currently, our family is in the middle of a big move. this past weekend, we’ve finally moved to a bigger house after fourteen years. now that baby Dani has arrived, we no longer had any extra space in our home, and no place to put a crib or a bedroom for her. so we made the decision to get a bigger house. wow… you’d be amazed at how much a family of 6 can accumulate after fourteen years. slowly but surely, we have finally moved most of our belongings to the new house.
This is a sponsored post written by me on behalf of AXE®. All opinions are my own. yikes! i can’t believe that this week, i am officially a mom of a highschooler. my oldest son is heading off for the ninth grade. he is no longer my little boy, he’s a full fledged teenager. which of course comes with all the challenges that high school has. homework, friends, teachers, popularity, insecurity, fun and not-so-fun.
the kids are finally back to school, which means let the lunch packing begin! i don’t know many parents who love packing lunches, but there is really no way around it. so i’ve been trying to figure out some fun and creative ways to to give my kids a wholesome lunch that they will eat. that’s the key. do you know how many times i send my kid to school with a full lunch box, only to have everything come right back home uneaten?!!!! so frustrating.
Muck Rack makes it simple to find people, tweets, or articles that mention any name, keyword, company, hashtag etc. We've compiled this guide to help you make the most of your search.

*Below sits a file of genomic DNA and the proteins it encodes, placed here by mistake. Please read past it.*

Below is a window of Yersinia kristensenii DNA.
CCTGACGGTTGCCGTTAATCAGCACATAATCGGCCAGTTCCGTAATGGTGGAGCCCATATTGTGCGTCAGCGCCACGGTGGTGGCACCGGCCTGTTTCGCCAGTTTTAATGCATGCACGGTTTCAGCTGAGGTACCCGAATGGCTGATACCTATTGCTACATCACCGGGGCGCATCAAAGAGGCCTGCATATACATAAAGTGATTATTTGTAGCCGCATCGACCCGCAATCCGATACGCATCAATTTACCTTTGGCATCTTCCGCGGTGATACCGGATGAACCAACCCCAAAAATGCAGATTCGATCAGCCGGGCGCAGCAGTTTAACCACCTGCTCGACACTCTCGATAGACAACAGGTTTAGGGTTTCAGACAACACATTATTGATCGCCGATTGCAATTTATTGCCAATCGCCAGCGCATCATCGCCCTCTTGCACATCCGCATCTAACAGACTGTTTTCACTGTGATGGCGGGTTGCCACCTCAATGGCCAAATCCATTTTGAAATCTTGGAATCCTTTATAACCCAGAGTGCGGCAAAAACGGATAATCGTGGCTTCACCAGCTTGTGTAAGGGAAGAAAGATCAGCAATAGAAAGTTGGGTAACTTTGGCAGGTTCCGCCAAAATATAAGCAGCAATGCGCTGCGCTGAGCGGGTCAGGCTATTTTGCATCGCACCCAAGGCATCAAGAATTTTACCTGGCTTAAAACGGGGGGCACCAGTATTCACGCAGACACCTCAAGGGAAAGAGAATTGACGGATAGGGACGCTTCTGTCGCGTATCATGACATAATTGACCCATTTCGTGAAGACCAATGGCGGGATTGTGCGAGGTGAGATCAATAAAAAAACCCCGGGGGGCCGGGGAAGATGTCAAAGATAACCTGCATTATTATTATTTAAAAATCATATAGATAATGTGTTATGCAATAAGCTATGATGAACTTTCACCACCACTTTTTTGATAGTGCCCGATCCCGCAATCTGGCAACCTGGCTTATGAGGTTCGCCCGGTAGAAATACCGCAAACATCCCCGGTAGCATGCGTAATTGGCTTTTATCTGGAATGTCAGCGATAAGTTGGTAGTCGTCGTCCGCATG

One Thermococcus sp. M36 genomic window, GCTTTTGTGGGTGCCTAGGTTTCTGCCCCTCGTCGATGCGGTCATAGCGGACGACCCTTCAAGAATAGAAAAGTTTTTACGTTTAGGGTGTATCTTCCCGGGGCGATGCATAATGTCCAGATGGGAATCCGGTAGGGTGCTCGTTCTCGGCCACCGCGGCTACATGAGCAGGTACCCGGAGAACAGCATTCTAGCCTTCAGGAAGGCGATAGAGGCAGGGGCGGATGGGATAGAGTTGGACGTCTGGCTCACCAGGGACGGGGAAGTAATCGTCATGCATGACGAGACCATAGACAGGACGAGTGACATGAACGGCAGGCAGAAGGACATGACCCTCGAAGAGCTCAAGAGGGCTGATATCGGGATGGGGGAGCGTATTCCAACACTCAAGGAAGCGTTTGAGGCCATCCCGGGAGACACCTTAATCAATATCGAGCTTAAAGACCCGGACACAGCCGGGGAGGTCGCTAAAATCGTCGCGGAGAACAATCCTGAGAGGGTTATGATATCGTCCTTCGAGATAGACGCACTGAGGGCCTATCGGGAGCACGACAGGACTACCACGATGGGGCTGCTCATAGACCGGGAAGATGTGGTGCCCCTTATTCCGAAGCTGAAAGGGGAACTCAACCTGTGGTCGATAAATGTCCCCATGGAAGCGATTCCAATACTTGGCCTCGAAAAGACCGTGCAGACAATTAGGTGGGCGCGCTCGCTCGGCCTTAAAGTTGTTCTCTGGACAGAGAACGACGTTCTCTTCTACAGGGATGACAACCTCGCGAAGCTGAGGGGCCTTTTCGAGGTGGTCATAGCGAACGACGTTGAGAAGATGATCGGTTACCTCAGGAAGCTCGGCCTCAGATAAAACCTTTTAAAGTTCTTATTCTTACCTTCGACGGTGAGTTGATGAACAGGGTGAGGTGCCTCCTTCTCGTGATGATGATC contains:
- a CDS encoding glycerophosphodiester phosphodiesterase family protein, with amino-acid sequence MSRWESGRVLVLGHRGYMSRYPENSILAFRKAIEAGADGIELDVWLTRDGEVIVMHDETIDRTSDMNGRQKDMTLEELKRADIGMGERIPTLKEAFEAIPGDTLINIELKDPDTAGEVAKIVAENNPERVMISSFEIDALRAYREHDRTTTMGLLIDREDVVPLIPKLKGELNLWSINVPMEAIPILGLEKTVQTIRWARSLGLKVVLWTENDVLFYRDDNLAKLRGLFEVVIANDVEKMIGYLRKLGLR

Selecting a term
Start searching tweets, articles from media outlets, articles mentioned in tweets, journalists'
names, titles and bios with some suggested searches:
Companies or Topics (e.g. iPhone, Microsoft)
Phrases (e.g. "cloud computing") — use quotes to keep the terms together
Twitter handles (e.g. @username) — returns those who have mentioned or replied to
Names (e.g. "David Pogue")
Hashtags (e.g. #sxsw, #london2012)
Bio details (e.g. vegan, Olympics, father)
Muck Rack's Advanced Search allows for many boolean operators.
Find results that mention multiple specified terms, use AND or
+. For example, ensure each result contains both Elon Musk and Mark Zuckerberg by
searching Obama AND Romney or Obama + Romney.
Use the operators OR or , to broaden your search when you'd like either of
multiple terms to appear in results. (This is the default behavior of our search when no operators
are used.) For example, search for democrat OR republican to find results that refer to
Democrats and/or Republicans.
Use NOT or - to subtract results from your search. For
example, searching Disney will yield results about the Walt Disney Company as well as Walt Disney
World Resort. To exclude mentions of Disney World, search for Disney -World or Disney
When using one of these operators with a phrase, enclose it in quotation marks. For example, you can
find results about smartphones excluding Apple's iPhone 4S by searching smartphone -"iPhone
Exact case matching or punctuation
If you're searching for a brand name or keyword that relies on specific punctuation marks or capitalization, you can
find results that match your exact query by adding matchcase: before the keyword you're searching for, like matchcase:E*TRADE .
Use parentheses to separate multiple
boolean phrases. For example, to find journalists talking about having fun in Disney World or
Disneyland, search for ("disney world" OR disneyland) AND fun.
An asterisk can be used to search for any variation of a root word truncated by the asterisk. For example, searching for admin* will return results for administrator, administration, administer, administered, etc.
A near operator is an AND operator where you can control the distance between the words. You can vary the distance the near operation uses by adding a forward slash and number (between 0-99) such as strawberries NEAR/10 "whipped cream", which means the strawberries must exist within 10 words of "whipped cream".